The positive health effects of prosocial behaviors

illustration of people putting large puzzle pieces together

October 25, 2023 In an opinion piece in Nature Human Behavior, Laura Kubzansky, professor of social and behavioral sciences and co-director of the JPB Environmental Health Fellowship Program at Harvard T.H. Chan School of Public Health, and her co-authors argued that prosociality is a critical, but underappreciated, factor affecting population health—and urged public health researchers and practitioners to invest more resources to better understand it.

Laura Kubzansky
Laura Kubzansky

Q: What is prosociality and how does it impact human health?

A: When we talk about prosociality we talk about the beliefs and behaviors of people who care about others and want to benefit others with their actions. Altruism, cooperation, compassion, empathy, and social capital—all of these are examples of prosocial behaviors and conditions.

Research has found that prosociality has positive health benefits. For example, scientists have looked at the relationship between volunteering, which is helping others with no apparent reward (or expectation of one), and mortality. They reliably find that people who volunteer more also tend to live longer lives. Other studies also found that during the COVID-19 pandemic people living in communities with higher levels of prosociality were also more willing to wear a mask or receive the vaccine, which are behaviors that we now know are associated with lower COVID-19 mortality rates. In fact, a recent Lancet Commission identified low levels of prosociality as a contributing factor to the numerous failures we saw during the pandemic around the world with regard to controlling deaths from this infectious disease. My co-authors—Richard Davidson at the University of Wisconsin-Madison and Elissa Epel at the University of California San Francisco—and I believe that the effects of prosociality go beyond mitigating effects of infectious diseases and that prosociality can improve both individual and community health much more broadly.

Q: You call for prosociality to become “a novel strategy for improving population health.” What do you mean by that?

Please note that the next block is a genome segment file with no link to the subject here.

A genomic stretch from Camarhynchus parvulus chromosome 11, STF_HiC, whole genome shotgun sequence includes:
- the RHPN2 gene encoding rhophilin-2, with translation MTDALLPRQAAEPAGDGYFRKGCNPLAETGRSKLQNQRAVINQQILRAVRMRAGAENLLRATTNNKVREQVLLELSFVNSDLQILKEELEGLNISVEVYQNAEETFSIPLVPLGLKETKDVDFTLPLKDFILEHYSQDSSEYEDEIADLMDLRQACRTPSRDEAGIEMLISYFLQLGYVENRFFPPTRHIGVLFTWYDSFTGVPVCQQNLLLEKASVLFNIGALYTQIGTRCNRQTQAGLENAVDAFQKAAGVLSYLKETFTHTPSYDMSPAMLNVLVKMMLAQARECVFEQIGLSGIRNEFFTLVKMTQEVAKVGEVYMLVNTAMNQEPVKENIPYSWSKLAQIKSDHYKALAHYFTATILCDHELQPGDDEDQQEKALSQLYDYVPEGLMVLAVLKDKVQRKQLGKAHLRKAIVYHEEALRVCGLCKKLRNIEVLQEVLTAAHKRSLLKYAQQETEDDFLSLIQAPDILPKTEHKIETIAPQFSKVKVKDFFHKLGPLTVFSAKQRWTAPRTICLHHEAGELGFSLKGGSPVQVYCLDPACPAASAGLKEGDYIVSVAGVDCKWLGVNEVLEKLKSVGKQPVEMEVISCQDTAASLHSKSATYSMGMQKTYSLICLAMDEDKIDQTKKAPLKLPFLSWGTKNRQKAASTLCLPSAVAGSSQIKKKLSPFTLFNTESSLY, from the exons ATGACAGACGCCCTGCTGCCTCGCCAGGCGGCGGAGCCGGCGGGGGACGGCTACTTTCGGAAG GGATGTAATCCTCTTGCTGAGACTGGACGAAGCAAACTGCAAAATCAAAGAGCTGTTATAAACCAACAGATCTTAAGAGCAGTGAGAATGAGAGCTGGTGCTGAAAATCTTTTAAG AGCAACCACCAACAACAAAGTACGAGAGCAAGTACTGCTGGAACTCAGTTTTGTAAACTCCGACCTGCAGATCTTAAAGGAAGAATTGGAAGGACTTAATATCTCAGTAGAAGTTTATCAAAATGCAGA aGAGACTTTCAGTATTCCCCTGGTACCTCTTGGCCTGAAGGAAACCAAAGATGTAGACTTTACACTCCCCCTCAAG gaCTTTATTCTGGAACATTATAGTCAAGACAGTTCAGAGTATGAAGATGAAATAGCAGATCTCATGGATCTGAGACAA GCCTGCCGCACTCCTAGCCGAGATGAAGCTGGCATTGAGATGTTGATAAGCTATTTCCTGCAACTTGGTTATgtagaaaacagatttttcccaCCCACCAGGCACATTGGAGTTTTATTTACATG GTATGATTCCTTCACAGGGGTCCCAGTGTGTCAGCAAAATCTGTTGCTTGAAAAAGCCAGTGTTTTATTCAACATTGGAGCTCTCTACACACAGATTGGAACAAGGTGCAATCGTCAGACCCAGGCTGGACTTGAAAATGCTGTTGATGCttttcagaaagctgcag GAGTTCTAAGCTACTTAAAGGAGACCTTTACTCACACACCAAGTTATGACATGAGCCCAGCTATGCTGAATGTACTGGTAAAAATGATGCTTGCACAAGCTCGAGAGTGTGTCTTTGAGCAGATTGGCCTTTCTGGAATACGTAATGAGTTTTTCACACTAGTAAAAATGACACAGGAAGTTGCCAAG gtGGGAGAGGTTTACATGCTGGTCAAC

A: We need to invest time and resources to better understand prosociality and its effect on population health. In public health, we try to identify factors that can improve the health and well-being of people. For example, we look at an unhealthy diet and ask ourselves, “Who is more likely to consume it and why? How can we improve it and what are the health consequences if we do so?”

We need to do the same with prosociality—try to better measure how much prosociality matters for population health. And if we find out that it does in fact matter, we should study the mechanisms through which prosociality improves health. We should look at ways to increase prosociality among the population. We should also monitor the downstream effects and look at the distribution of prosocial behaviors in the population. Are they more prevalent among certain groups of people? What conditions do we need to make it more prevalent? And do diverse populations benefit from prosociality equally or are certain people more likely to see health benefits when they engage in prosocial behaviors? Those are all questions we would like to be able to answer by conducting national surveys, adding measures of prosociality to major cohort studies, and running randomized trials.

Q: How could prosociality help improve public health?

A: When we talk about improving health, we often focus on clinicians caring for individuals who are already struggling with problems. The call for making prosociality a public health priority is an effort to focus on upstream factors that enable people to maintain better health for longer, and thereby reduce the need for clinicians over the long run. Risk factors are very important, but sometimes they are not enough. We need to also identify the health assets that can protect our physical and mental health.

In the U.S. we are facing an epidemic of deaths of despair and a mental health crisis. It is crucial that we try to minimize or eliminate risk factors such as poverty, family medical history, or smoking, which we know put certain individuals more at risk for deaths of despair and mental health struggles. At the same time, however, we must recognize we can do better and aspire to do more than solely reducing misery. We must also identify and promote factors that can help people attain and maintain health and prevent them from developing illness in the first place.

Improving population levels of prosociality could also be particularly relevant in the context of climate change and other major societal disruptions like civil unrest or war. Increasing levels of prosociality or our willingness to engage in actions that help others, either at the individual or the societal level, could be a game changer to reduce the impacts of large-scale societal events on our health.

During COVID-19, we saw a deficit of kindness and compassion. And we also saw the public health consequences of that. I would argue that understanding prosociality isn’t simply a nice-to-have luxury. It is a critical and underappreciated factor that deserves our full attention.

Giulia Cambieri

Illustration: iStock / Mykyta Dolmatov

*This story was updated to include the names of the co-authors.